On November 23, 1503, Margaret of York, Duchess of Burgundy, died at the age of 57. She lived through the Wars of the Roses in England and saw the reigns of five Kings, two of whom were her brothers.
Margaret was born on May 3, 1446. She was the seventh child and fourth daughter of Richard Plantagenet, the Duke of York, and his wife Cecily Neville. Margaret’s father had a strong claim to the throne of England, and he spent much of her childhood off fighting to try and depose the weak and mentally-ill King Henry VI. As a result, Margaret and her elder siblings had an unstable childhood, and spent many months moving around the country as the Yorkist forces alternately won and lost.
In 1460, Richard Plantagenet died in the Battle of Wakefield, and it seemed that the Yorkist cause was lost. However, just a few months later, Margaret’s oldest brother Edward secured a decisive victory at the Battle of Towton, and ascended the throne as King Edward IV.
Despite the political turmoil that faced her family in her early life, Margaret received an excellent education, and came to love reading books and manuscripts. She was very pious, full of energy and highly intelligent, with a wry sense of humour. She was also interested in politics and learned how to administer a household. After Edward’s ascension, Margaret became one of the highest ranking ladies in England, where her diplomacy and training were put to good use.
Margaret spent the first few years of her adult life in the company of King Edward’s wife, Queen Elizabeth, and in October 1467, she was betrothed to Charles, Duke of Burgundy, who had succeeded his late father just a few months previously. Charles, who was also known as Charles the Bold, had been married twice before, and had a ten-year old daughter Mary from his second marriage. The match was made largely to satisfy commercial interests, with the marriage treaty addressing trade agreements, and it was stipulated that King Edward would pay 200,000 crowns as Margaret’s dowry.
In March 1468, Margaret arrived in France and was married to Charles, and the wedding festivities which followed continued for nine days. At twenty-two years old, Margaret was thirteen years younger than Charles. Their marriage lasted for nine years, and although Margaret didn’t have any children of her own, she grew close to Charles’ young daughter, and began to treat her as her own child.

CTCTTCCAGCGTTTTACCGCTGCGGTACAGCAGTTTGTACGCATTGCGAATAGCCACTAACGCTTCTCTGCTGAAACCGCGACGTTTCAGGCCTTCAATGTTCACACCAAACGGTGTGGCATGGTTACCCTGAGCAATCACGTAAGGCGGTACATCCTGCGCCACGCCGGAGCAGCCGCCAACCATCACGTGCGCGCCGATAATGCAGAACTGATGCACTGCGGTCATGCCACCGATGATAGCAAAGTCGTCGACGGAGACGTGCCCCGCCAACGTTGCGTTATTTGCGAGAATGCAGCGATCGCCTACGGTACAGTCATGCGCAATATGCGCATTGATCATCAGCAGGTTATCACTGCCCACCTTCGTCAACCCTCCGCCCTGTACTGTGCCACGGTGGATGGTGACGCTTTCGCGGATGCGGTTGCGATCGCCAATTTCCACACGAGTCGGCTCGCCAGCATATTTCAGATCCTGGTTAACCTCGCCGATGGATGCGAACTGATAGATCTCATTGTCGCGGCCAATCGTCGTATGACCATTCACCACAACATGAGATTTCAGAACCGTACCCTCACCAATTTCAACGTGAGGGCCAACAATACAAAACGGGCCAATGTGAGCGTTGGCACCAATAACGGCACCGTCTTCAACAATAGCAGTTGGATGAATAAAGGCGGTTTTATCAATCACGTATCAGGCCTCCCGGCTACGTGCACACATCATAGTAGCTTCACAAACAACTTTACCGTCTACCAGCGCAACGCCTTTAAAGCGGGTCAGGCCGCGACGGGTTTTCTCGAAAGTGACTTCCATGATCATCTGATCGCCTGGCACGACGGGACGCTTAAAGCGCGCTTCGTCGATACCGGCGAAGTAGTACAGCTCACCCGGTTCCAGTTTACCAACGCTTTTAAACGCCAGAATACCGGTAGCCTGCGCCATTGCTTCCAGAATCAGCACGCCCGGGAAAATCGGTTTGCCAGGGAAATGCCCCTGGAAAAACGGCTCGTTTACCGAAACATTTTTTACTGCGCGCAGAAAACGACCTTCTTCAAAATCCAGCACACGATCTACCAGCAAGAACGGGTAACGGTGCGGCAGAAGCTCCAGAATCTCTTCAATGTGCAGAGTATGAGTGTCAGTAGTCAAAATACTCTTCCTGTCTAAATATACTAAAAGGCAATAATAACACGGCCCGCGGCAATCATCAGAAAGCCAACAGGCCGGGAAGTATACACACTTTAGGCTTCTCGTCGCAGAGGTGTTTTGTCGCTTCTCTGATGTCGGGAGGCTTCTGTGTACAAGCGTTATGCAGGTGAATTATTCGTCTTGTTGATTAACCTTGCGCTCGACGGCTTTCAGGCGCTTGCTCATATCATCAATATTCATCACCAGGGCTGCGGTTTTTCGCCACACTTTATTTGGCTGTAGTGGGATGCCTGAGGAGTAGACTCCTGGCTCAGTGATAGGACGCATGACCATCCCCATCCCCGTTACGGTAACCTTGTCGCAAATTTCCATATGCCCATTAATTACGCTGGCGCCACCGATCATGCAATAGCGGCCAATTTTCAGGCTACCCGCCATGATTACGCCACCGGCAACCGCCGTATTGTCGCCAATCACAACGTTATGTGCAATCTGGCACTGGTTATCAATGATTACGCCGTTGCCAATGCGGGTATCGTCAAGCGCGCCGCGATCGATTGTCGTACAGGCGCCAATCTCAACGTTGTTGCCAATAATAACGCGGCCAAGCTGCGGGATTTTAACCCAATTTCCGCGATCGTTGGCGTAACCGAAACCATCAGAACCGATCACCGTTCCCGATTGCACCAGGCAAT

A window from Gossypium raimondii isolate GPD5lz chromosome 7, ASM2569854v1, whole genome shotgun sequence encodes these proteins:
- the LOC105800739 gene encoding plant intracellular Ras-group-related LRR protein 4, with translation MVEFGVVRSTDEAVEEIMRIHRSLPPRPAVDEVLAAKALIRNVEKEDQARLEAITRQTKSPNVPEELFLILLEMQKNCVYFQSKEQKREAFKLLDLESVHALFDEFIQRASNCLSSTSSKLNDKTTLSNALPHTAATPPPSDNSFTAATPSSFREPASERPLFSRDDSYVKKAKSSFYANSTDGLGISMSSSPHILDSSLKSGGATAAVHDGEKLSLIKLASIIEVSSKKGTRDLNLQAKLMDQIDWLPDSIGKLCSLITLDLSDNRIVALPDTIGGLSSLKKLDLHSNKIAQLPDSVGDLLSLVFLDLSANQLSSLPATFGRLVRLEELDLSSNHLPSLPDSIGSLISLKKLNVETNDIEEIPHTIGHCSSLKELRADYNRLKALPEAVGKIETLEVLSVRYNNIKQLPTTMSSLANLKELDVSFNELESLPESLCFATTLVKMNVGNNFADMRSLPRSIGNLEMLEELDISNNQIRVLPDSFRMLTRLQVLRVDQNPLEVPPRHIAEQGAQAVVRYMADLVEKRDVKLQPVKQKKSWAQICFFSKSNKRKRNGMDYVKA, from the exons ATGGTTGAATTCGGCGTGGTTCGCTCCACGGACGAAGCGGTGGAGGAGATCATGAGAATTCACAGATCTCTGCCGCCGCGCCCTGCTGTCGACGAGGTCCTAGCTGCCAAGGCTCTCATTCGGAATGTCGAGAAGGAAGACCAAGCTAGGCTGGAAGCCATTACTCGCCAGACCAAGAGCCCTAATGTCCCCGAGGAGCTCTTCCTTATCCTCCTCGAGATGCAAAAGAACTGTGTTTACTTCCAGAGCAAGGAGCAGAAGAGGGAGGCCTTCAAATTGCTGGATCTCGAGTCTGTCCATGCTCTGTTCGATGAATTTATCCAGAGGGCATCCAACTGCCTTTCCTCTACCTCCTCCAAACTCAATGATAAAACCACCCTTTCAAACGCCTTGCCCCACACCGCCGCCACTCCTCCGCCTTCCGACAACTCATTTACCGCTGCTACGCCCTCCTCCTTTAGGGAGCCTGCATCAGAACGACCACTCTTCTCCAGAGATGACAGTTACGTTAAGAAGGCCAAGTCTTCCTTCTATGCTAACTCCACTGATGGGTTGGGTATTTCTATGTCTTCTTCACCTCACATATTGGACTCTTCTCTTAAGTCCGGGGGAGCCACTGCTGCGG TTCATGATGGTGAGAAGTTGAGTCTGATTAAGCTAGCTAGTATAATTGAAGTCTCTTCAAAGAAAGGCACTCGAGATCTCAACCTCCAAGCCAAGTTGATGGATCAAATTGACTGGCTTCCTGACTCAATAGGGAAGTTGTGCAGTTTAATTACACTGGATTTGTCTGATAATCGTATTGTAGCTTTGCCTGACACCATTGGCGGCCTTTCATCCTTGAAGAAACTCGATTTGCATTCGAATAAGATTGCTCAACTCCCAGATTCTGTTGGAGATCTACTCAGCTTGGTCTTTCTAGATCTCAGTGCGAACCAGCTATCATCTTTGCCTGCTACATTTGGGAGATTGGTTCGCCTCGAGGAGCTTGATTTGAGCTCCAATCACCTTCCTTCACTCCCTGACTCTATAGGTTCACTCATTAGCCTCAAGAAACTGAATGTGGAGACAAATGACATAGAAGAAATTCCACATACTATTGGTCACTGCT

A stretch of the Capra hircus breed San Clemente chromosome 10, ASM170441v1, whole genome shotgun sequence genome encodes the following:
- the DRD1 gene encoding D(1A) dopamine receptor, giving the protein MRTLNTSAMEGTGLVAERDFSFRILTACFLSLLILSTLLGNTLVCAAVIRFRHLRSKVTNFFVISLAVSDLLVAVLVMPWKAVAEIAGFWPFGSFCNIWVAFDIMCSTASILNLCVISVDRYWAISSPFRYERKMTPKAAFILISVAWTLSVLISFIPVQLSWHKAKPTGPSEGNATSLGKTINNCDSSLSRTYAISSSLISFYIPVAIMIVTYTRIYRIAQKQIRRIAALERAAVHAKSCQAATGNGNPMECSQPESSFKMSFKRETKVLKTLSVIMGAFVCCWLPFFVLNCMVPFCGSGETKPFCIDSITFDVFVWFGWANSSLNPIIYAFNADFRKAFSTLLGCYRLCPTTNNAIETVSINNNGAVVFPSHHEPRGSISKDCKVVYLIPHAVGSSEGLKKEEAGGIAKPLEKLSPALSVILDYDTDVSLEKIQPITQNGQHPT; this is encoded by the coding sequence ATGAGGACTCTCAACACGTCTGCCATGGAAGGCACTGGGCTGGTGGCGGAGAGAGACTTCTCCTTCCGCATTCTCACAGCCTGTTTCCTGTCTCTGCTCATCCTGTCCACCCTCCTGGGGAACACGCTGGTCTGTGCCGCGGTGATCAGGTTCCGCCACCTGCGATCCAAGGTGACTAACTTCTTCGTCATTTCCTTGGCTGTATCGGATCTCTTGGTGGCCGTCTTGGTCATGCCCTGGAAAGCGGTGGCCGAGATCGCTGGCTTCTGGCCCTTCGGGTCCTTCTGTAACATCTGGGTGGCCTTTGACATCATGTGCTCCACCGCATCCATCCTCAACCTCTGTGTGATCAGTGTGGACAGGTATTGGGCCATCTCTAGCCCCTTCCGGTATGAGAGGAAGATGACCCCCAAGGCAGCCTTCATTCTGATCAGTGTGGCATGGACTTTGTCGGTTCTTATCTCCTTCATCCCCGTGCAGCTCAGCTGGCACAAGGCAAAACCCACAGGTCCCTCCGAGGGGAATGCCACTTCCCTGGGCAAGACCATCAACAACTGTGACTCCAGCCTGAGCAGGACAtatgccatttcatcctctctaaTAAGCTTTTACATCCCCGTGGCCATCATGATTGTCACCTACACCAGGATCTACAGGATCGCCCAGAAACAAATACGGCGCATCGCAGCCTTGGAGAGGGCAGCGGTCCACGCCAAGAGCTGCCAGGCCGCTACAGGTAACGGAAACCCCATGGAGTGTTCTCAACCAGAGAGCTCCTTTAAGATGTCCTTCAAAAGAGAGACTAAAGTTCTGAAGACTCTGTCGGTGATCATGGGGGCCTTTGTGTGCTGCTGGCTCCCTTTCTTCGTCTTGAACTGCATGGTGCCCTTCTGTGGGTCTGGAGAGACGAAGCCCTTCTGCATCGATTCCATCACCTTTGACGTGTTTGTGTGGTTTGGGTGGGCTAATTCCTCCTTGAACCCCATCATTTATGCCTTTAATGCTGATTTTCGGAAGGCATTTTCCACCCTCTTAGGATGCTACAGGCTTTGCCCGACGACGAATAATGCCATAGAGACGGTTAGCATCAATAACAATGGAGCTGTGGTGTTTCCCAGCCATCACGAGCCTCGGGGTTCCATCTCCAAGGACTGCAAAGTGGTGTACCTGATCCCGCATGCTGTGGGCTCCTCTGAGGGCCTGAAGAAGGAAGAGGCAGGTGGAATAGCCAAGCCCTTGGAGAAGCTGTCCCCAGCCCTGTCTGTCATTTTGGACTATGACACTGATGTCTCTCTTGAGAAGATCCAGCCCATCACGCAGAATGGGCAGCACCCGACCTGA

As Duchess of Burgundy, Margaret became actively involved in affairs of the state, and served as the Duke’s representative. She traveled extensively to uphold her husband’s authority, and attempted to raise money to support his international endeavours. However, Charles had many failed foreign policies, and in 1474 alliances began to form against him. As a result, he spent most of his days fighting to try and keep the peace.
In January 1477, Margaret received news that Charles had been killed. She was forced to flee, while Charles’ daughter Mary was virtually a prisoner. Their fortunes improved by August, when Mary’s fiance Maximilian, the son of the Holy Roman Emperor, arrived in Burgundy for his wedding. Margaret helped arrange the entire affair, and in return, a grateful Mary gave her her full dower rights.
With Mary and Maximilian safely restored to power, Margaret was left to her own devices as one of the richest widows in Europe. In an age when women were extremely reliant on their husbands, Margaret carried on fantastically well on her own. She held her own court in Burgundy, where she hosted noblemen and foreign ambassadors, and controlled her own wealth and household.
Meanwhile, in England, misfortune was beginning to fall upon Margaret’s brothers. In 1478, her younger brother George, Duke of Clarence was arrested and executed for treason against King Edward, and a few years later, in 1483, Edward died too, leaving the throne to his young son. When Margaret’s youngest brother Richard seized the throne from his nephew and ascended as King Richard III, Margaret began to support the new King.
But when Richard was defeated by Henry Tudor, Margaret tried her best to oppose the new Tudor monarch who had taken the throne from the House of York. She most famously supported and funded the pretender Perkin Warbeck in his attempt to overthrow King Henry, by claiming that he was her nephew, the vanished Prince Richard. However, her efforts were in vain, and when Perkin Warbeck was executed, she retired to Burgundy to live out her life in peace.
In her final years, Margaret carried out building work, collected printed and illuminated books and gave generously to charity. After Mary died, she continued to offer support and advice to Maximilian, and his son, Archduke Philip. Eventually her health began to deteriorate, and she died in November 1503. She was buried at the monastery of the Recollects at Malines, but unfortunately her tomb was destroyed and can no longer be viewed.